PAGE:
Morsi used Brotherhood men to leak security files: Prosecution
Former Egyptian president Mohamed Morsi appointed members of the Muslim Brotherhood in sensitive positions inside the presidency to make it easier for him to pass over classified files connected with national security to foreign countries, investigations by the State Higher Security Prosecution revealed Tuesday.
Cairo: Former Egyptian president Mohamed Morsi appointed members of the Muslim Brotherhood in sensitive positions inside the presidency to make it easier for him to pass over classified files connected with national security to foreign countries, investigations by the State Higher Security Prosecution revealed Tuesday.
Ousted president Mohamed Morsi along with 10 others will stand trial before the Criminal Court for leaking classified documents to Qatar.
The former president is accused of passing national security files to the Qatari intelligence and officials of the Doha-based Al Jazeera TV news channel upon orders from the Muslim Brotherhood.
In a statement, the prosecution said Morsi abused his position and delivered confidential files with the help of his office director Ahmed Abdel-Aati and special secretary Amin el-Serfi, to the Qatari intelligence and Al Jazeera officials in return for $1 million, the state-run MENA news agency reported.
They handed over the files to eight spies upon orders from the Muslim Brotherhood group, the prosecution said.
According to testimonies of some of the accused and findings during the course of investigations, Morsi disregarded regulations and gave his office director Abdel-Aati exceptional powers which allowed him to receive all reports coming to the presidency from sovereign institutions such as the public and military intelligence agencies, the ministries of defence, foreign affairs and the interior so as to be easily leaked to foreign parties.
The leaked documents included sensitive information about the Egyptian armed forces, their stationing locations and nature of arms as well as reports issued by the public and military intelligence agencies, the National Security Agency and the Administrative Control Authority and defence secrets, it said.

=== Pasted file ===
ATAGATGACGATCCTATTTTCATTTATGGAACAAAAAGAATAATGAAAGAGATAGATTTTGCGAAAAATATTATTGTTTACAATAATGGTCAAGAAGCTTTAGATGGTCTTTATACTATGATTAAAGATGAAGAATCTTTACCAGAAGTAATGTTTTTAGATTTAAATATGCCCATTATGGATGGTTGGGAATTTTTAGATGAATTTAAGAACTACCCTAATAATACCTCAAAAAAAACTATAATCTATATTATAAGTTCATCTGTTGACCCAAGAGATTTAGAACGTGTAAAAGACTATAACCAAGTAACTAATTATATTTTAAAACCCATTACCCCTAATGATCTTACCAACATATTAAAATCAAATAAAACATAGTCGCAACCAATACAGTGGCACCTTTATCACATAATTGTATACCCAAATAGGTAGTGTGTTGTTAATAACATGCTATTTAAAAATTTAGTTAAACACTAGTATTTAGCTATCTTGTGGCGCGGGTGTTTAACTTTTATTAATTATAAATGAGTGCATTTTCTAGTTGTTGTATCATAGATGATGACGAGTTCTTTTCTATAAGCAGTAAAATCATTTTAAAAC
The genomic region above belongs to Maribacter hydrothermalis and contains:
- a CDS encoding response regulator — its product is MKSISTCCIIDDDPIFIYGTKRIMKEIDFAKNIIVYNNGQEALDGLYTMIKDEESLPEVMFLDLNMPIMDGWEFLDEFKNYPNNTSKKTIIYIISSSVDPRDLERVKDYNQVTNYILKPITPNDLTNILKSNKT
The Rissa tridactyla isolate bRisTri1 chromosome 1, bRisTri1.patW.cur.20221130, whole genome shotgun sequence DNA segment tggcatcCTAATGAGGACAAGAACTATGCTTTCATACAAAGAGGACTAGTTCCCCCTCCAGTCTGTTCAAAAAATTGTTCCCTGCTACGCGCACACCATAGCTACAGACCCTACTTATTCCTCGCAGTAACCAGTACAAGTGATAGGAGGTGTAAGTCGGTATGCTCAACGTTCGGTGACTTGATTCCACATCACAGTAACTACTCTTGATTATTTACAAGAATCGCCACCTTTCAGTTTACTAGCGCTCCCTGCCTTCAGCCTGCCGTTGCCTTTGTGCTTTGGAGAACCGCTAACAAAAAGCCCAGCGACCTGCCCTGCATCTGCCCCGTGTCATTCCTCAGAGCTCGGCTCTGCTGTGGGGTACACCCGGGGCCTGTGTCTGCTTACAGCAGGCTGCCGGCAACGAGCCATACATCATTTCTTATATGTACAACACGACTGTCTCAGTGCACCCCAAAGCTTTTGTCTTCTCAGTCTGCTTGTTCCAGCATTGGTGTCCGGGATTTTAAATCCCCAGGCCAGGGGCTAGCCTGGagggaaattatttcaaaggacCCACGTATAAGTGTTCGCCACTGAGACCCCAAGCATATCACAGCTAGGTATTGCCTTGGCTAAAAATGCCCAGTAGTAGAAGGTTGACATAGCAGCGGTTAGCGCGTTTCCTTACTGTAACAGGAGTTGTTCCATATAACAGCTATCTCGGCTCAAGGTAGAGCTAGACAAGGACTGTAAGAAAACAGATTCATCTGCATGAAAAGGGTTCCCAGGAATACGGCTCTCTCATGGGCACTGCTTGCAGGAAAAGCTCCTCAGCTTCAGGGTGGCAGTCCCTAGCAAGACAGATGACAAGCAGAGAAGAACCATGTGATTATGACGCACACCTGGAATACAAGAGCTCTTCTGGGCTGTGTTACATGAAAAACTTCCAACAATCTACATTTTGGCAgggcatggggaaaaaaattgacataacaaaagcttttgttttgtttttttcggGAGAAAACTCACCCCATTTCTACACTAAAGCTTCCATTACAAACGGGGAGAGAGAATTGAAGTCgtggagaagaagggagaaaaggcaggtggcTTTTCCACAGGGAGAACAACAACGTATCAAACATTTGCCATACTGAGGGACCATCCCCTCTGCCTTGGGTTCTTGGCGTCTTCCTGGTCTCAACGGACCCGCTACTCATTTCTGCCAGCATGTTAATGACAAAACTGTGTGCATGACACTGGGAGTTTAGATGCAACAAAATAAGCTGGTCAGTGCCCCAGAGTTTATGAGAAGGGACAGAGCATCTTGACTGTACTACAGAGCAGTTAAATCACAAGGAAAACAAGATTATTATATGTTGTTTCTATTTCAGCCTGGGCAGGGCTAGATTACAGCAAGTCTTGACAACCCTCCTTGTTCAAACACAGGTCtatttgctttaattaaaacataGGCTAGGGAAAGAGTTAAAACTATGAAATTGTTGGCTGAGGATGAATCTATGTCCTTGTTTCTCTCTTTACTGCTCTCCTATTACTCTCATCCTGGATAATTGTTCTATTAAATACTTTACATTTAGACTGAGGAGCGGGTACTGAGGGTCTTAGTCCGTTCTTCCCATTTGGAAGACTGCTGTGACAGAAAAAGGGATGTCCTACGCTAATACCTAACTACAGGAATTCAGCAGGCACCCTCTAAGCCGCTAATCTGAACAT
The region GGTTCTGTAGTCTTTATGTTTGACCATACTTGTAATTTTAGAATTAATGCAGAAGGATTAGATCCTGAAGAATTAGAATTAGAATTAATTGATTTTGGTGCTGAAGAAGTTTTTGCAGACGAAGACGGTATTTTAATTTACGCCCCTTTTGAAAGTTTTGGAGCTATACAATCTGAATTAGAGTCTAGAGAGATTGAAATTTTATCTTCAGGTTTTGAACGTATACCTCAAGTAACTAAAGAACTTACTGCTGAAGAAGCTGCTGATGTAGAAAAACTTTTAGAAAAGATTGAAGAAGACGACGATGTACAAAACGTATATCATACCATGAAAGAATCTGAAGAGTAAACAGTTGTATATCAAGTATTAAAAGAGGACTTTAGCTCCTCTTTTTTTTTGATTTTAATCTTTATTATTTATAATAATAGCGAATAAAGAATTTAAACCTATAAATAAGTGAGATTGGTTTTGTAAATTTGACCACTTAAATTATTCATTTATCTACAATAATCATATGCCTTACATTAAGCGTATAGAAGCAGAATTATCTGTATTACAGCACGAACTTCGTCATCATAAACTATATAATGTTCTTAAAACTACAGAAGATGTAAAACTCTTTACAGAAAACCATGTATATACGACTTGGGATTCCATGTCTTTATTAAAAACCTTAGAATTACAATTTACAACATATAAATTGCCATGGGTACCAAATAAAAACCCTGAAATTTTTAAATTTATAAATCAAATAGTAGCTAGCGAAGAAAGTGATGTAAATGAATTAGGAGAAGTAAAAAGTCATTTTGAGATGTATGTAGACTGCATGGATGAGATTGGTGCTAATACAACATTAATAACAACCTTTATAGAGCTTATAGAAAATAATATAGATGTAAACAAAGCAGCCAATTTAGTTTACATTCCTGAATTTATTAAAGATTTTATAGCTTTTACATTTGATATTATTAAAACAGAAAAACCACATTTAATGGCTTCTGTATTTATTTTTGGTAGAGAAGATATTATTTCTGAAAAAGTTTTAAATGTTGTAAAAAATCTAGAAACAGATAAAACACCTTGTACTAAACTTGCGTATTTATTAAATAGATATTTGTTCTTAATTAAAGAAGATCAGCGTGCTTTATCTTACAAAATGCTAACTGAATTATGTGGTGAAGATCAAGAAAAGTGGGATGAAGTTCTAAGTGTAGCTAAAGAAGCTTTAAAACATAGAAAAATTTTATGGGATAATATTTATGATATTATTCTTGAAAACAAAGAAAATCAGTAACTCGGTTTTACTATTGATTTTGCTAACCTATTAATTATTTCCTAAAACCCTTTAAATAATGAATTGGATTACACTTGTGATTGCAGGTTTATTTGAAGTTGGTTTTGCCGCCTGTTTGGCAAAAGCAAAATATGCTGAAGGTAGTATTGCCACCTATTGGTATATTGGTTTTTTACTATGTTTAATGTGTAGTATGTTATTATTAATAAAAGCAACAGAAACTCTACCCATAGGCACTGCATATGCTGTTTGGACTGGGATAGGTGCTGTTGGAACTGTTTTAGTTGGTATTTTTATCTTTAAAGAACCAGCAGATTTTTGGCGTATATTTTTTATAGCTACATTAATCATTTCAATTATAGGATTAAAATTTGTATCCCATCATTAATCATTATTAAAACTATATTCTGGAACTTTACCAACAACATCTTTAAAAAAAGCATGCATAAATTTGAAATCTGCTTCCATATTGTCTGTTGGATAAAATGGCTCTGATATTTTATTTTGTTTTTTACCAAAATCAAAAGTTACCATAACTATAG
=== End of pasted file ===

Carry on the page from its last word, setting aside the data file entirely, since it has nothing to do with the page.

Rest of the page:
Morsi's secretary Serfi kept the classified files at his daughter Karima's residence, who handed them over to Asmaa el-Khatib (working for Muslim Brotherhood-run Rassd online news network), who in turn delivered them to Ahmed Ali (a documentary producer), and Alaa Seblan (a Jordanian correspondent working for Al Jazeera in Cairo), the statement revealed.
They converted the files to soft copies with the help of Khaled Hamdi (production director at MB Misr 25 satellite channel) and Ahmed Ismail (lecturer at Misr University for Science & Technology).
The Jordanian, Seblan, then travelled to Qatar and met with head of Al Jazeera's news section, Ibrahim Helal, and a Qatari intelligence officer at a hotel and agreed to hand over the classified files in return for $1 million, it said.
Seblan had received part of the money after having passed the files to Mohamed Kelani, a steward at EgyptAir, at Doha airport.
The National Security Agency arrested Mohamed Adel, Ahmed Ali, Khaled Hamdi, Ahmed Ismail and Karima el-Serfi, who all confessed in detail about the crimes, it added.
The prosecution ordered the arrest of the remaining suspects: Asmaa el-Khatib, Alaa Omar and Ibrahim Helal.